Scotland’s A&E departments missed their waiting time targets between October and December, treating 91 per cent of patients within four hours.
The new figures reveal that, over the period, Scottish hospitals performed worse than their English counterparts, which treated 92.6 per cent of patients in four hours.
Scottish government targets are for at least 95 per cent of patient to be treated or admitted to hospital in that time.
However, in December, the figure dropped as low as 89.8 per cent, as the health service came under what Scottish Health Secretary Shona Robison called “unprecedented pressures”.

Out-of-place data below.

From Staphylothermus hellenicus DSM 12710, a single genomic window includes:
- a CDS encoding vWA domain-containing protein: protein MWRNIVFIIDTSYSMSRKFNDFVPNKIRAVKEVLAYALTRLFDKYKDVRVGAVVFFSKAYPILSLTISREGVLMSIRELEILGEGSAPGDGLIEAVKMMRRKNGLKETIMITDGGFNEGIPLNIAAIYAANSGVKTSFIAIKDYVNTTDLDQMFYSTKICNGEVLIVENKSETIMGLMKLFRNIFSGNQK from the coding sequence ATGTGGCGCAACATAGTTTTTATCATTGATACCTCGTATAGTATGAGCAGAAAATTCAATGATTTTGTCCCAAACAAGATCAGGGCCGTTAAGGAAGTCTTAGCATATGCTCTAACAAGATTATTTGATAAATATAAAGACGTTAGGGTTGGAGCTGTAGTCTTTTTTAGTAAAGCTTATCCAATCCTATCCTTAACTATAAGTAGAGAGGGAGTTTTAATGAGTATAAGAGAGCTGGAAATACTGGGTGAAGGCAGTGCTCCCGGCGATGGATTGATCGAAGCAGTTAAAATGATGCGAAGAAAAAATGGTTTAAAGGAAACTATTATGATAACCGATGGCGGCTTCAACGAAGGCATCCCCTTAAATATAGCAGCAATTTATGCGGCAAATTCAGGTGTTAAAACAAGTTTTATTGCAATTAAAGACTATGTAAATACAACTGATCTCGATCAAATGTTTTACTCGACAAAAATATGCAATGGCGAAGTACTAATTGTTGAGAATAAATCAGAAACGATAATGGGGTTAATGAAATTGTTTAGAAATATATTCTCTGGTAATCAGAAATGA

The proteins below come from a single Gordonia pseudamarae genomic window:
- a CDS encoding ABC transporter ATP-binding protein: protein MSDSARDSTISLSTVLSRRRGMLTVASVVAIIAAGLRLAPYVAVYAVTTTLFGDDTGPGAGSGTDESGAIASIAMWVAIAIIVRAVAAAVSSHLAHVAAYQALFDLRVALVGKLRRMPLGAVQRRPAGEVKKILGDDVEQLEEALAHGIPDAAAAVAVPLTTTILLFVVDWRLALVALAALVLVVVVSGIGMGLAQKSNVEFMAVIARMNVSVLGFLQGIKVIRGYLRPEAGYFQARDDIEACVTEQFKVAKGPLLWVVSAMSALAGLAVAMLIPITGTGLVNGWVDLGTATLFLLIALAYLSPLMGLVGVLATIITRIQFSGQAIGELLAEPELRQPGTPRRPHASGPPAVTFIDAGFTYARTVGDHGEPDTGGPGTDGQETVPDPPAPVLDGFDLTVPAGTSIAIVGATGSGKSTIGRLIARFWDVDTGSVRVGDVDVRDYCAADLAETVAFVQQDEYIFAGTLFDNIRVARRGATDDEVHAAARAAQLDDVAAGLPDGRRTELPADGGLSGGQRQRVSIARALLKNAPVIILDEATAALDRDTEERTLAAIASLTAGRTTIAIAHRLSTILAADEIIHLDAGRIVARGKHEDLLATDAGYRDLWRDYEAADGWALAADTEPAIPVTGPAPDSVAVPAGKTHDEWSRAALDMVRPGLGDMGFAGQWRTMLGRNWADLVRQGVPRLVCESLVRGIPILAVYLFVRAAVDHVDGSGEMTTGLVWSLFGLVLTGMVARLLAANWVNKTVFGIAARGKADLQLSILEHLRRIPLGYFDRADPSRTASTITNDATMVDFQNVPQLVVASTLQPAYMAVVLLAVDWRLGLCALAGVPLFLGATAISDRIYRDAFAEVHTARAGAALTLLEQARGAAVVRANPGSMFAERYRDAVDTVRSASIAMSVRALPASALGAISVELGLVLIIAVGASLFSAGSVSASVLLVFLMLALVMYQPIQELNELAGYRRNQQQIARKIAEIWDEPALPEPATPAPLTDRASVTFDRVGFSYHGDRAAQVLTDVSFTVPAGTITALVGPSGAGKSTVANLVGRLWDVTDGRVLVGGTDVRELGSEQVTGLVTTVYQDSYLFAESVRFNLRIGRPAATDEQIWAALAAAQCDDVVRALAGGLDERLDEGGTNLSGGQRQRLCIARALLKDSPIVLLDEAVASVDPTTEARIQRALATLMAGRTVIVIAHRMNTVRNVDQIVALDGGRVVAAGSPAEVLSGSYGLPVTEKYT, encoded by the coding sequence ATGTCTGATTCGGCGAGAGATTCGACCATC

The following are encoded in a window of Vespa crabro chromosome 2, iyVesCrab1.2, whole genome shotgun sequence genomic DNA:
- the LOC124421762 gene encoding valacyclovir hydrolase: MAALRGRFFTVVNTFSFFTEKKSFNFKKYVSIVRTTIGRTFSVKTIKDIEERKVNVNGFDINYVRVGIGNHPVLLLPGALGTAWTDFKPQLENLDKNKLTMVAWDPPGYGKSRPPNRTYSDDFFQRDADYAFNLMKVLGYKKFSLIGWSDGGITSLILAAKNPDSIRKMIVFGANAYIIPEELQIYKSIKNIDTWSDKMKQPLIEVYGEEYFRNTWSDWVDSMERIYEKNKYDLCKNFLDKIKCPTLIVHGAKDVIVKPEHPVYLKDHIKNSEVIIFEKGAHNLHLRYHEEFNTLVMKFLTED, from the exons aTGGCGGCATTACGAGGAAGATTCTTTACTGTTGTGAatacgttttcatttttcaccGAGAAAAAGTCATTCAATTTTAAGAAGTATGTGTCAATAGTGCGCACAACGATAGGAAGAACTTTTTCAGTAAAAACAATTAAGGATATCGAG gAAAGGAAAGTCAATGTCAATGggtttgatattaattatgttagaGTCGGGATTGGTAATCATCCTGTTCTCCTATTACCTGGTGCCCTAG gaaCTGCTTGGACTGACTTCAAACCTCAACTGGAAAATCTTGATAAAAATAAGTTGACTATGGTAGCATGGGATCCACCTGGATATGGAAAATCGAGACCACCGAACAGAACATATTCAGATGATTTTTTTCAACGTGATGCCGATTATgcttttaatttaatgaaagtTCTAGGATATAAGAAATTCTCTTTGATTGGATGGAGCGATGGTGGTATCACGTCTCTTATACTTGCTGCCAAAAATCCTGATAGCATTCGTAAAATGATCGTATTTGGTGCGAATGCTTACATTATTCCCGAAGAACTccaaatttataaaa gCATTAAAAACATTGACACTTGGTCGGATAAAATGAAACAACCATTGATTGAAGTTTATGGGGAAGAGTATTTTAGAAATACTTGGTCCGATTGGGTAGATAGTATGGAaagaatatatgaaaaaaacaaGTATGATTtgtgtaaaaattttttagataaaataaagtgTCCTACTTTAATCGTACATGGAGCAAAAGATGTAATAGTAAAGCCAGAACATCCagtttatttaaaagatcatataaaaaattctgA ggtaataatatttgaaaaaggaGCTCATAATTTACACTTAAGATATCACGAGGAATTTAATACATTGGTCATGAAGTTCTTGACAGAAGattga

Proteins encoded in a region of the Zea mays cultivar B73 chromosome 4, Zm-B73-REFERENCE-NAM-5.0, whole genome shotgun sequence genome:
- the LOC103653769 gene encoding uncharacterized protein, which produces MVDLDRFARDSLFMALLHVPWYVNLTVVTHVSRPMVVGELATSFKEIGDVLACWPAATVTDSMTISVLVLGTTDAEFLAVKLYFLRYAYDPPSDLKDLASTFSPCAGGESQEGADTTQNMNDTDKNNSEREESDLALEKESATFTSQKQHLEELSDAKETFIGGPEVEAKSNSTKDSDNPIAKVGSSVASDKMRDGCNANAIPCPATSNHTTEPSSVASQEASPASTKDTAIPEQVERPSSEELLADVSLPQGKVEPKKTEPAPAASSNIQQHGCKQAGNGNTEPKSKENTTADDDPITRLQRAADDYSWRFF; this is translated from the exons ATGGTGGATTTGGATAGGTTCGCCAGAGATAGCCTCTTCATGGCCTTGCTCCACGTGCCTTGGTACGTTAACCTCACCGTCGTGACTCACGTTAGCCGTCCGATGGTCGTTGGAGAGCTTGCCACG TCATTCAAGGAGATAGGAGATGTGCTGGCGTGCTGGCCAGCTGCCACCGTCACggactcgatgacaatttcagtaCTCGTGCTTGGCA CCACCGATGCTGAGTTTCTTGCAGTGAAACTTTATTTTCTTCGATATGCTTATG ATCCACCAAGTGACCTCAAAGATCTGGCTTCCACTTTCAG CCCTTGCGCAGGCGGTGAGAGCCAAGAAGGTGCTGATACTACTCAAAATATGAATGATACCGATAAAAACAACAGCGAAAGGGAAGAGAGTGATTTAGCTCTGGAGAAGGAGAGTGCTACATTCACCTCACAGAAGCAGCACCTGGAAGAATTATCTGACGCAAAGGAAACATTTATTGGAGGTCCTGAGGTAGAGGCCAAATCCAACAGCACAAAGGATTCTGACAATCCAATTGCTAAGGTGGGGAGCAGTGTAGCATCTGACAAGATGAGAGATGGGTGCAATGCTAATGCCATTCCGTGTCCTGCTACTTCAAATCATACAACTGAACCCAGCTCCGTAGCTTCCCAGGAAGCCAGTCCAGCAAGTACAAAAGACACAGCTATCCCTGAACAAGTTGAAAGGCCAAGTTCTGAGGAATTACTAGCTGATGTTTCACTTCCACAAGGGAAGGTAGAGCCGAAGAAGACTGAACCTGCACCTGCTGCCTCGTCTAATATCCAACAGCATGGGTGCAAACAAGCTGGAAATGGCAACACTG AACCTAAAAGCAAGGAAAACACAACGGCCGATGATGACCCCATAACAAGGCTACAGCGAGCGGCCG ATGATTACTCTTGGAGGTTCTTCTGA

In Wales, the performance in December was even worse, at 81 per cent, according to the most recent figures.
Ms Robison said there had been an increase in the number of patients turning up at A&E and the number who required a stay in hospital.
“These factors have clearly impacted on performance and today’s figures do not meet the demanding, world leading targets we have set and the standards that patients rightly demand,” she said.
A&E performance has come under scrutiny this winter throughout the UK, as hospitals struggle to cope with a growing number of frail elderly patients who require long stays in hospital, meaning that bed capacity is often limited, leading to longer waits at the emergency department.Reuse content